Skip to comments.Four Keys to Cosmology
Posted on 08/31/2005 8:19:37 AM PDT by PatrickHenry
In what is widely regarded as the most important scientific discovery of 1998, researchers turned their telescopes to measure the rate at which cosmic expansion was decelerating and instead saw that it was accelerating. They have been gripping the steering wheel very tightly ever since.
As deeply mysterious as acceleration is, if you just accept it without trying to fathom its cause, it solves all kinds of problems. Before 1998, cosmologists had been troubled by discrepancies in the age, density and clumpiness of the universe. Acceleration made everything click together. It is one of the conceptual keys, along with other high-precision observations and innovative theories, that have unlocked the next level of the big bang theory.
The big bang is often described as an event that occurred long ago, a great explosion that created the universe. In actuality, the theory says nothing about the moment of creation, which is a job for quantum physics (or metaphysics). It simply states that as far back as we can extrapolate, the cosmos has been expanding, thinning out and cooling down. The big bang is best thought of not as a singular event but as an ongoing process, a gradual molding of order out of chaos. The recent observations have given this picture a coherence it never had before.
From the perspective of life on Earth, cosmic history started with inflation -- a celestial reboot that wiped out whatever came before and left the cosmos a featureless place. The universe was without form, and void. Inflation then filled it with an almost completely uniform brew of radiation. The radiation varied from place to place in an utterly random way; mathematically, it was as random as random could be.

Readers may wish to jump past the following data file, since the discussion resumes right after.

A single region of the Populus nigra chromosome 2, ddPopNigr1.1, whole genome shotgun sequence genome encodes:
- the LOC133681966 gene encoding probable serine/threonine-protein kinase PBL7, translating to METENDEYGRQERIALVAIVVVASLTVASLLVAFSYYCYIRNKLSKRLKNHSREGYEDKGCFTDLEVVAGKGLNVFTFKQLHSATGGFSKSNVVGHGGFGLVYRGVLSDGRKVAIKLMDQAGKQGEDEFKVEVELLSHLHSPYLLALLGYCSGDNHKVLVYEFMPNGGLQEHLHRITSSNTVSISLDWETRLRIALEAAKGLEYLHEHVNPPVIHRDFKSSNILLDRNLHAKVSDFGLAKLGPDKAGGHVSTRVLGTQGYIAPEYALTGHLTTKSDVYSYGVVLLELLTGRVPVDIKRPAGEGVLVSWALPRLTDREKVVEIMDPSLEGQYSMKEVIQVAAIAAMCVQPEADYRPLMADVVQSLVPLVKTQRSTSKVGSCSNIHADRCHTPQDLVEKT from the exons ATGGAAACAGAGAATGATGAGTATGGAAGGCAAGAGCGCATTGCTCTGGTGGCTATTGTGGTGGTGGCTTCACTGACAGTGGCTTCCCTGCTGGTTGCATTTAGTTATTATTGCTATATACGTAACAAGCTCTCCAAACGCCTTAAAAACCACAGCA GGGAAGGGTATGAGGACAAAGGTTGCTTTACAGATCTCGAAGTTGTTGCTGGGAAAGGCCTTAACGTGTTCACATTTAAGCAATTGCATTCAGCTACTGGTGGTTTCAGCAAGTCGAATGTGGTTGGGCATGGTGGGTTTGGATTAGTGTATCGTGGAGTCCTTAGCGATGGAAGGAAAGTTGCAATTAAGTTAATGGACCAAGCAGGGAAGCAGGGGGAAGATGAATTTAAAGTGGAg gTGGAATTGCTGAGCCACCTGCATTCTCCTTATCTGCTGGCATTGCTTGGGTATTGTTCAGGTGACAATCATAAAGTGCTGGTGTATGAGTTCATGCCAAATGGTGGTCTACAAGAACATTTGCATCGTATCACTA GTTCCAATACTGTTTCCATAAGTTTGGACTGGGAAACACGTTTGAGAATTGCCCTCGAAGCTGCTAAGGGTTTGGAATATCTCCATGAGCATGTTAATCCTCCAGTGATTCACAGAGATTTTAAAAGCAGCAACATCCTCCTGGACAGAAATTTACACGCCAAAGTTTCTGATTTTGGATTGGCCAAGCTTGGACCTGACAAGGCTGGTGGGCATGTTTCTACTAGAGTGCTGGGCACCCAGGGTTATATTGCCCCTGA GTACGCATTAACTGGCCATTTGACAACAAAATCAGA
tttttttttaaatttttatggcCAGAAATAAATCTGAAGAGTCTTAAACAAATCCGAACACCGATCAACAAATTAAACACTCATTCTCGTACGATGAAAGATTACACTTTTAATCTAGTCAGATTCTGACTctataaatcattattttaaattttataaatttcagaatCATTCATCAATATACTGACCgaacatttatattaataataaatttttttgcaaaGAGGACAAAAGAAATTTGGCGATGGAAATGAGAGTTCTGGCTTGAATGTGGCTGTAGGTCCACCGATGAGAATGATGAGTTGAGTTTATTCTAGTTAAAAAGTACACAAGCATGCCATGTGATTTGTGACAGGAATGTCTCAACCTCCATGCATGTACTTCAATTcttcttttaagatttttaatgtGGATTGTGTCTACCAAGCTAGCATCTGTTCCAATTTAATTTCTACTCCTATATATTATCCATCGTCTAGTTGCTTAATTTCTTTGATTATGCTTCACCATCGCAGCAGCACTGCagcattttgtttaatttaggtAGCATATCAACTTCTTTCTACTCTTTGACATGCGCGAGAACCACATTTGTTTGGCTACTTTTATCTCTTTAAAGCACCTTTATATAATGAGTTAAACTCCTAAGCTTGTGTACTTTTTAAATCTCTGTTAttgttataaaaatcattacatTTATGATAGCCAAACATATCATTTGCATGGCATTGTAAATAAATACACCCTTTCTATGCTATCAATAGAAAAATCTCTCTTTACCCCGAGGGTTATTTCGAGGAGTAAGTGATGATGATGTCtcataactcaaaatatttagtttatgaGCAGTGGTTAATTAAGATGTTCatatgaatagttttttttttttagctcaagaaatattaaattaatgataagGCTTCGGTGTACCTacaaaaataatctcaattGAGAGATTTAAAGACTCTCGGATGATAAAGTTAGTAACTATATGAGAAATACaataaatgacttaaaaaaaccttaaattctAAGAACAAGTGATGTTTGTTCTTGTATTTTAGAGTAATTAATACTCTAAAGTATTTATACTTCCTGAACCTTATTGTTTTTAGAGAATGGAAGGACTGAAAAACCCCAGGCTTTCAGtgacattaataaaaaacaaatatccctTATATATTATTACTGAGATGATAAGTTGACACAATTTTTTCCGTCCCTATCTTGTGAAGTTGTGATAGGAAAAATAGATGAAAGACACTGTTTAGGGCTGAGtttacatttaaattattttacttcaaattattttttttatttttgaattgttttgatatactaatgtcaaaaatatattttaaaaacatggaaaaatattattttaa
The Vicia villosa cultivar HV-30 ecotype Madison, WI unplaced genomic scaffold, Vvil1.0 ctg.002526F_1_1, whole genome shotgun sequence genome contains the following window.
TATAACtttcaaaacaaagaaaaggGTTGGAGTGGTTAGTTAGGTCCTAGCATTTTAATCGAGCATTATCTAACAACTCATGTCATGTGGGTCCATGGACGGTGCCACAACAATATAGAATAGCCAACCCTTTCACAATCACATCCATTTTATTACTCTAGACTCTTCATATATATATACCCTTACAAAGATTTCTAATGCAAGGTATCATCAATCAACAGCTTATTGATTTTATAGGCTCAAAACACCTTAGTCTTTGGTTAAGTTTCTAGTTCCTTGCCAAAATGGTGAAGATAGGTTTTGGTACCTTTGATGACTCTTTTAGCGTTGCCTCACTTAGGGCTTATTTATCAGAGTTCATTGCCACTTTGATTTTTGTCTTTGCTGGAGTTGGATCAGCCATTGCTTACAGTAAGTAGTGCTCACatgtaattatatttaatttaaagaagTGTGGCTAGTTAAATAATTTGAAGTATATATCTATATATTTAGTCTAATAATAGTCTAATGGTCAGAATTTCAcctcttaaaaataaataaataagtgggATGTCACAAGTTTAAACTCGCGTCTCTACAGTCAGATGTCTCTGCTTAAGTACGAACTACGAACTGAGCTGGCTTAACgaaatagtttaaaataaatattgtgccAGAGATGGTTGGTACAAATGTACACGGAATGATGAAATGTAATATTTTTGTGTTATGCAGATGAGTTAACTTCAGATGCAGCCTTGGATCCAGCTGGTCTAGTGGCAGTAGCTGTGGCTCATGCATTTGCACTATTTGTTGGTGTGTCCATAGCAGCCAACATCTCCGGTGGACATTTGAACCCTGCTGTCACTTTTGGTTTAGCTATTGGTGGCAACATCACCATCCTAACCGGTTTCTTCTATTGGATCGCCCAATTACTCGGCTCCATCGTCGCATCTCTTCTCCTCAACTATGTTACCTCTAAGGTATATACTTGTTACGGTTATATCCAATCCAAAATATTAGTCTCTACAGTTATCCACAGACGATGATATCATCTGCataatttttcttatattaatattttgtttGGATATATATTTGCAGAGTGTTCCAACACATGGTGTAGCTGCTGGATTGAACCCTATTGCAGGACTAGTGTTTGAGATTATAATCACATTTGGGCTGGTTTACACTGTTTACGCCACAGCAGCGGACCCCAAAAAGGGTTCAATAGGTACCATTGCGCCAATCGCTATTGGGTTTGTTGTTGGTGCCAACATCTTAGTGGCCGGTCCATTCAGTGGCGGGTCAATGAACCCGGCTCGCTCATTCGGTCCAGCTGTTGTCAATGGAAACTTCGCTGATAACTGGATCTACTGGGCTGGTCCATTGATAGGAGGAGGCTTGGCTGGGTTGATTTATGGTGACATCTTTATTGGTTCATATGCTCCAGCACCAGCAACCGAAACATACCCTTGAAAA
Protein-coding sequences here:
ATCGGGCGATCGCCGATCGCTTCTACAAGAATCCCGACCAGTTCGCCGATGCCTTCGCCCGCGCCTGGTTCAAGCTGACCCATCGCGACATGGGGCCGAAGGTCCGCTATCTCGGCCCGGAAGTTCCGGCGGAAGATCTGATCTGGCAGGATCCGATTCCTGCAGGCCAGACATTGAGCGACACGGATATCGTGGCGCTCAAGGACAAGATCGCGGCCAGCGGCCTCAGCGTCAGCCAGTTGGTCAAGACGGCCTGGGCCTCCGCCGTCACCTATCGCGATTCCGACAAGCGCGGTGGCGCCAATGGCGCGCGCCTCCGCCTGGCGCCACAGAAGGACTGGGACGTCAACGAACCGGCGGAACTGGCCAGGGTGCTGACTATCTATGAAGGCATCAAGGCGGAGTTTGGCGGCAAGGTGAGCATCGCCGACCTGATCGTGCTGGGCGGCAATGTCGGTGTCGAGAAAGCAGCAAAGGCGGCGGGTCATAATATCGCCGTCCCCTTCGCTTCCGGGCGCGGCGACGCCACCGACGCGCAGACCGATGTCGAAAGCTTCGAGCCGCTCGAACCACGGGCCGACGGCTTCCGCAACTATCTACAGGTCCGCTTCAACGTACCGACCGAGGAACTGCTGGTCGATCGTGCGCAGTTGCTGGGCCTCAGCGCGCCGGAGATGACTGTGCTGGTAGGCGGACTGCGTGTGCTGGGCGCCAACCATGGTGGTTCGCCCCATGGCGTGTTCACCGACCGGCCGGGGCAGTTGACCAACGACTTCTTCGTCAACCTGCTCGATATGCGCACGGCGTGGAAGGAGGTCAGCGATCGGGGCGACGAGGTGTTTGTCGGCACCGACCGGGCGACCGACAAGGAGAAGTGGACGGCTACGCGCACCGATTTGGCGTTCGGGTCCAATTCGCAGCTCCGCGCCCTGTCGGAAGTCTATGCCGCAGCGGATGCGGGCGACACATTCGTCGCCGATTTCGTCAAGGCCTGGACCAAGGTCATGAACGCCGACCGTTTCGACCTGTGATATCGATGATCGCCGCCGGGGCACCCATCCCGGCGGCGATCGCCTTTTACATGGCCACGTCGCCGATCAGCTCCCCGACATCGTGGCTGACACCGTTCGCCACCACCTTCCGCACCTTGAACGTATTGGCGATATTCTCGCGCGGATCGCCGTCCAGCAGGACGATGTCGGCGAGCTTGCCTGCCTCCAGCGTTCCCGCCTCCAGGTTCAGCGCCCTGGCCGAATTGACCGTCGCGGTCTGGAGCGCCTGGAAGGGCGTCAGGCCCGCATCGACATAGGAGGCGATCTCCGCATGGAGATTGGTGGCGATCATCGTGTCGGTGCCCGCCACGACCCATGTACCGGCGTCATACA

Gradually the universe imposed order on itself. The familiar particles of matter, such as electrons and protons, condensed out of the radiation like water droplets in a cloud of steam. Sound waves coursed through the amorphous mix, giving it shape. Matter steadily wrested control of the cosmos away from radiation. Several hundred thousand years after inflation, matter declared final victory and cut itself loose from radiation. This era and its dramatic coda have now been probed by high-precision observations of the fossil radiation [see "The Cosmic Symphony"].
Over the ensuing eons, matter organized itself into bodies of increasingly large size: subgalactic scraps, majestic galaxies, galactic clusters, great walls of galaxies. The universe we know -- a set of distinct bodies separated by vast expanses of essentially empty space -- is a fairly recent development, cosmologically speaking. This arrangement has now been systematically mapped [see " Reading the Blueprints of Creation"]. Starting several billion years ago, matter has been losing control to cosmic acceleration. Evidently the big bang has gotten a second wind, which is good for it but will be bad for us. The ever faster expansion has already arrested the formation of large structures and, if it continues, could rip apart galaxies and even our planet [see "From Slowdown to Speedup"].
In developing a cohesive and experimentally successful account of cosmic history, cosmologists have settled the disputes that once animated their field, such as the old debates between the big bang theory and the steady state theory and between inflation and its alternatives. Nothing in science is absolutely certain, but researchers now feel that their time is best spent on deeper questions, beginning with the cause of the cosmic acceleration.
Although the discovery of acceleration was revolutionary, cosmologists' initial response was fairly conservative. They dusted off an idea of Einstein's, the so-called cosmological constant, which represents a new type of energy -- an example of what is more generally known as dark energy. But many physicists are thinking that a revolutionary discovery calls for a revolutionary response. Maybe the law of gravity works differently on gigantic scales than it does on humble, everyday ones [see "Out of the Darkness"].
Just as a nuclear missile cannot be fired unless two keys are turned simultaneously, the explosive progress in cosmology has depended on multiple observational and theoretical keys being turned at once. Will the rush of new ideas lead to chaos? Will order reemerge? Must the cosmos be "preposterous," as one of the authors of this special report once put it? Or will it start to make sense again?